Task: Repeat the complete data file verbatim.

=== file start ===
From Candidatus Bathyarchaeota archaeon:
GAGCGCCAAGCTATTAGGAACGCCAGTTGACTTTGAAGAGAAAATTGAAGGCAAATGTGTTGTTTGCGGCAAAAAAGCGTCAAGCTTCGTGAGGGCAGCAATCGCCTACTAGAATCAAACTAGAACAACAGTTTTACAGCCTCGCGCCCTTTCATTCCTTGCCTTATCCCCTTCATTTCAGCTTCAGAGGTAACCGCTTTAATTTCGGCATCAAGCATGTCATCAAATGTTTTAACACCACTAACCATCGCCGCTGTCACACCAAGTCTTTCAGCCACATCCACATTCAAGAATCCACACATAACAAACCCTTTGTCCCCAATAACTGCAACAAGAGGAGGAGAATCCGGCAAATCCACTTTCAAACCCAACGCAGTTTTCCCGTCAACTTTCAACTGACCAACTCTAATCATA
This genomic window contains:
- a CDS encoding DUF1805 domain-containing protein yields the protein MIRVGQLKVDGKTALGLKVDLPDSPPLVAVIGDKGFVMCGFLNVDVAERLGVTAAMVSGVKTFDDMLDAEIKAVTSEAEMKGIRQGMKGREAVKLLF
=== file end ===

From Candidatus Bathyarchaeota archaeon:
GAGCGCCAAGCTATTAGGAACGCCAGTTGACTTTGAAGAGAAAATTGAAGGCAAATGTGTTGTTTGCGGCAAAAAAGCGTCAAGCTTCGTGAGGGCAGCAATCGCCTACTAGAATCAAACTAGAACAACAGTTTTACAGCCTCGCGCCCTTTCATTCCTTGCCTTATCCCCTTCATTTCAGCTTCAGAGGTAACCGCTTTAATTTCGGCATCAAGCATGTCATCAAATGTTTTAACACCACTAACCATCGCCGCTGTCACACCAAGTCTTTCAGCCACATCCACATTCAAGAATCCACACATAACAAACCCTTTGTCCCCAATAACTGCAACAAGAGGAGGAGAATCCGGCAAATCCACTTTCAAACCCAACGCAGTTTTCCCGTCAACTTTCAACTGACCAACTCTAATCATA
This genomic window contains:
- a CDS encoding DUF1805 domain-containing protein yields the protein MIRVGQLKVDGKTALGLKVDLPDSPPLVAVIGDKGFVMCGFLNVDVAERLGVTAAMVSGVKTFDDMLDAEIKAVTSEAEMKGIRQGMKGREAVKLLF